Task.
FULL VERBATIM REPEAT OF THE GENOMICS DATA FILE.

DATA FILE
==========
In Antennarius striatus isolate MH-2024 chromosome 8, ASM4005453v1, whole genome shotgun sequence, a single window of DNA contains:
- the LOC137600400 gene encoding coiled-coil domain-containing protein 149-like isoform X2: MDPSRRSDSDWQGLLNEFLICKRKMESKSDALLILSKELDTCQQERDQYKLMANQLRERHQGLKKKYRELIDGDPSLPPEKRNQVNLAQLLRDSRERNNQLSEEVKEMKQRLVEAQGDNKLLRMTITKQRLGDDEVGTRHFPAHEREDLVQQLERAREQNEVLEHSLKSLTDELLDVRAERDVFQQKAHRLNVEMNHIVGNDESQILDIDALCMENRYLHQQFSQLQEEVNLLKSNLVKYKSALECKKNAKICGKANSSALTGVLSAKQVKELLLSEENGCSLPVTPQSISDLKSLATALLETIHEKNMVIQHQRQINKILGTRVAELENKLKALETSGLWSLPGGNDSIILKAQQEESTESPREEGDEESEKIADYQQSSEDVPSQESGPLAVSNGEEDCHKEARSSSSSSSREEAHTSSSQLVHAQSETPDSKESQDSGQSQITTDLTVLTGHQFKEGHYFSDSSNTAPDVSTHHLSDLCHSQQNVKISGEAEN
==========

In Antennarius striatus isolate MH-2024 chromosome 8, ASM4005453v1, whole genome shotgun sequence, a single window of DNA contains:
- the LOC137600400 gene encoding coiled-coil domain-containing protein 149-like isoform X2: MDPSRRSDSDWQGLLNEFLICKRKMESKSDALLILSKELDTCQQERDQYKLMANQLRERHQGLKKKYRELIDGDPSLPPEKRNQVNLAQLLRDSRERNNQLSEEVKEMKQRLVEAQGDNKLLRMTITKQRLGDDEVGTRHFPAHEREDLVQQLERAREQNEVLEHSLKSLTDELLDVRAERDVFQQKAHRLNVEMNHIVGNDESQILDIDALCMENRYLHQQFSQLQEEVNLLKSNLVKYKSALECKKNAKICGKANSSALTGVLSAKQVKELLLSEENGCSLPVTPQSISDLKSLATALLETIHEKNMVIQHQRQINKILGTRVAELENKLKALETSGLWSLPGGNDSIILKAQQEESTESPREEGDEESEKIADYQQSSEDVPSQESGPLAVSNGEEDCHKEARSSSSSSSREEAHTSSSQLVHAQSETPDSKESQDSGQSQITTDLTVLTGHQFKEGHYFSDSSNTAPDVSTHHLSDLCHSQQNVKISGEAEN